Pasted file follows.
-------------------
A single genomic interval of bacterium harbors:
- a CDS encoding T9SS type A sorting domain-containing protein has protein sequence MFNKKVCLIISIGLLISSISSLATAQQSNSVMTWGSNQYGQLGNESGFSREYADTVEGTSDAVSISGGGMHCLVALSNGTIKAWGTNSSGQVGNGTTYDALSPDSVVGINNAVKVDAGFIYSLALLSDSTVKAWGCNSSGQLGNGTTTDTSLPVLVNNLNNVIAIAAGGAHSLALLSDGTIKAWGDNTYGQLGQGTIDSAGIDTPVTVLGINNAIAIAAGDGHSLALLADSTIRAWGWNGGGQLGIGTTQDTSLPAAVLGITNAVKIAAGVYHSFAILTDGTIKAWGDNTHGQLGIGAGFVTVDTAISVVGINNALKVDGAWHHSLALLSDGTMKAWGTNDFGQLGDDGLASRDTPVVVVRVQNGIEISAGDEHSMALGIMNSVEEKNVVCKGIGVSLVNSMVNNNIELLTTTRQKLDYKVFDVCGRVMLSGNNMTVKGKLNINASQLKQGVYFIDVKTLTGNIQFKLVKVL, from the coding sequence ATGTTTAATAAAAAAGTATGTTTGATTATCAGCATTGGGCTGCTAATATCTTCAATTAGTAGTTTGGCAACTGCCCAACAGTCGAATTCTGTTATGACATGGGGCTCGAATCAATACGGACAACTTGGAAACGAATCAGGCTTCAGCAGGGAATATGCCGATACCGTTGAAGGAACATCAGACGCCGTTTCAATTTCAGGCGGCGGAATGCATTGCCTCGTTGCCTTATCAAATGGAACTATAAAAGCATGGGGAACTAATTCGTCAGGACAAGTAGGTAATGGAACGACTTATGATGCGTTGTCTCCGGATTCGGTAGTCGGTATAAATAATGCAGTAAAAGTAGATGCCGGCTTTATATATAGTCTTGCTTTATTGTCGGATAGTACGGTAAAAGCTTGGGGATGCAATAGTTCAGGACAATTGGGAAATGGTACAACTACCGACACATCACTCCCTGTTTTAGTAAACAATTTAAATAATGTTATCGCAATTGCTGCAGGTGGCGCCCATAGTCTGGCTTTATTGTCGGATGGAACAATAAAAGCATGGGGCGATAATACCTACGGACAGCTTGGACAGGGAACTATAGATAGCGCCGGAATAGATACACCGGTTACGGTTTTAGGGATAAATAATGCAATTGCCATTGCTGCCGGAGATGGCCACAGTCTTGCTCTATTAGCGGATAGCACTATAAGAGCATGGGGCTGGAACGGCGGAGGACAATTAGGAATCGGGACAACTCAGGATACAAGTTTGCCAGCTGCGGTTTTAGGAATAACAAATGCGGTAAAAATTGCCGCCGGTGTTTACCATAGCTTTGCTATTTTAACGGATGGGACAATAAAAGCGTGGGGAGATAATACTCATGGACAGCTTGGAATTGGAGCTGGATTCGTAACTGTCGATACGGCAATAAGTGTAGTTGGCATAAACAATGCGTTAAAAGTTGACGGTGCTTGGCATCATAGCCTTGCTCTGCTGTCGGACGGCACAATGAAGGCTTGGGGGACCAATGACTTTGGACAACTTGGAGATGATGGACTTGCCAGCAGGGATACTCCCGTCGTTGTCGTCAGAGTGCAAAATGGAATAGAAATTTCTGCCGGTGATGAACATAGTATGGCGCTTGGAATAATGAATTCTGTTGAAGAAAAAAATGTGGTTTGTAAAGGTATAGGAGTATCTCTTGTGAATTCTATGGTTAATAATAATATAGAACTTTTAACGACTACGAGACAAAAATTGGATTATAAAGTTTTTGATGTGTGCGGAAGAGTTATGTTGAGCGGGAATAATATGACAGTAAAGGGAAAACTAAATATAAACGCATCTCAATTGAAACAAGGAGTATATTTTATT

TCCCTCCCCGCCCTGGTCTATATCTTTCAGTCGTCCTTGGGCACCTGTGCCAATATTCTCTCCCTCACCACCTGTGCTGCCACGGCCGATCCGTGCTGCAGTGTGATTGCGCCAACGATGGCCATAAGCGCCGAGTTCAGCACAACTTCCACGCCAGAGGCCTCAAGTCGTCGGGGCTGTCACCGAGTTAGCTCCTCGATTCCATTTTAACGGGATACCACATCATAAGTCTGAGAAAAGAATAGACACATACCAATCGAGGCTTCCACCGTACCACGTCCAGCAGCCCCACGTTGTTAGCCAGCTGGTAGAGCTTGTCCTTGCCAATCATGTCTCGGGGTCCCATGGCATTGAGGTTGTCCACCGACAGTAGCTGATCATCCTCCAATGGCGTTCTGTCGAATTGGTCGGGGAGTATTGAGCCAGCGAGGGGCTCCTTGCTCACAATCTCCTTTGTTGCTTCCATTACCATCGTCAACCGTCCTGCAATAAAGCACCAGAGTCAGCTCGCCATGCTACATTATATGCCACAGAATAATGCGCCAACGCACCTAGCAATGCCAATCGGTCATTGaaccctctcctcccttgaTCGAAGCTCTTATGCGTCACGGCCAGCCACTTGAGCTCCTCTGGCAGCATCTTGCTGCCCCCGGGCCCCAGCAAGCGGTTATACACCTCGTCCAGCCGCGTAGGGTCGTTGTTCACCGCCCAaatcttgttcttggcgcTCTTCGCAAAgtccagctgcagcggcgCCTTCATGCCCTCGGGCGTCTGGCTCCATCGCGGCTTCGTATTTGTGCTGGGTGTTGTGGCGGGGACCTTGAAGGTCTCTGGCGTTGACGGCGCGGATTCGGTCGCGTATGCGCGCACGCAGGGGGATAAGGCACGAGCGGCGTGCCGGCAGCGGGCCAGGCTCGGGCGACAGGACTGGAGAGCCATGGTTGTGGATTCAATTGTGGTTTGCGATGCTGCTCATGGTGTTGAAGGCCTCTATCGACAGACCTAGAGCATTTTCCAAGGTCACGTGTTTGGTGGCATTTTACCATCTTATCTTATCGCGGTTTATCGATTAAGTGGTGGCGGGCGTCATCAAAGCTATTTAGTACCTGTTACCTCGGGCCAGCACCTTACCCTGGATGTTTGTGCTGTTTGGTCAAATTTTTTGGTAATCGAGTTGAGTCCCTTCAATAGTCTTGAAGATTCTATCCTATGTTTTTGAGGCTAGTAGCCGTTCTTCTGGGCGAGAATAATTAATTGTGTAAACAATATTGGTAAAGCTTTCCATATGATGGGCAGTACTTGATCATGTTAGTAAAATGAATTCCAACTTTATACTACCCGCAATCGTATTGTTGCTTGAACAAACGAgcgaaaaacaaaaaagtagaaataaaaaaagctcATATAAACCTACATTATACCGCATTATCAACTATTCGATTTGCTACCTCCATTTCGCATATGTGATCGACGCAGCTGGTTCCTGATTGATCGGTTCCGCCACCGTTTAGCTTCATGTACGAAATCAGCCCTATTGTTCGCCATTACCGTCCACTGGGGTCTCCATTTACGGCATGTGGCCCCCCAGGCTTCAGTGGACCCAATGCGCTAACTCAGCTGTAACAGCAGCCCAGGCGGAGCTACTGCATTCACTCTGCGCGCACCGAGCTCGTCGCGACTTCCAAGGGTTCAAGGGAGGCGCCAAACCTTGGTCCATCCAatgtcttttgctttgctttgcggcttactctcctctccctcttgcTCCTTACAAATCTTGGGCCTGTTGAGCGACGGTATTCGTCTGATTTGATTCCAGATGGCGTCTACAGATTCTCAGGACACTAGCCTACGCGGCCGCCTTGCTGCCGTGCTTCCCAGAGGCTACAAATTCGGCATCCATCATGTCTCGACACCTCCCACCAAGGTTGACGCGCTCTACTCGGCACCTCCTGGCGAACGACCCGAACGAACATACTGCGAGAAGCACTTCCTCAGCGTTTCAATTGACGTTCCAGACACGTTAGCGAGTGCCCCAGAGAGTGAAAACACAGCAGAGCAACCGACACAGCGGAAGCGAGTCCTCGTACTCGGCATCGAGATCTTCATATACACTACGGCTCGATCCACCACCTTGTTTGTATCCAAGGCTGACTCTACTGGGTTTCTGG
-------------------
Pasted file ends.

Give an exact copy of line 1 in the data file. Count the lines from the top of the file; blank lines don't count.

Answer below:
A single genomic interval of bacterium harbors: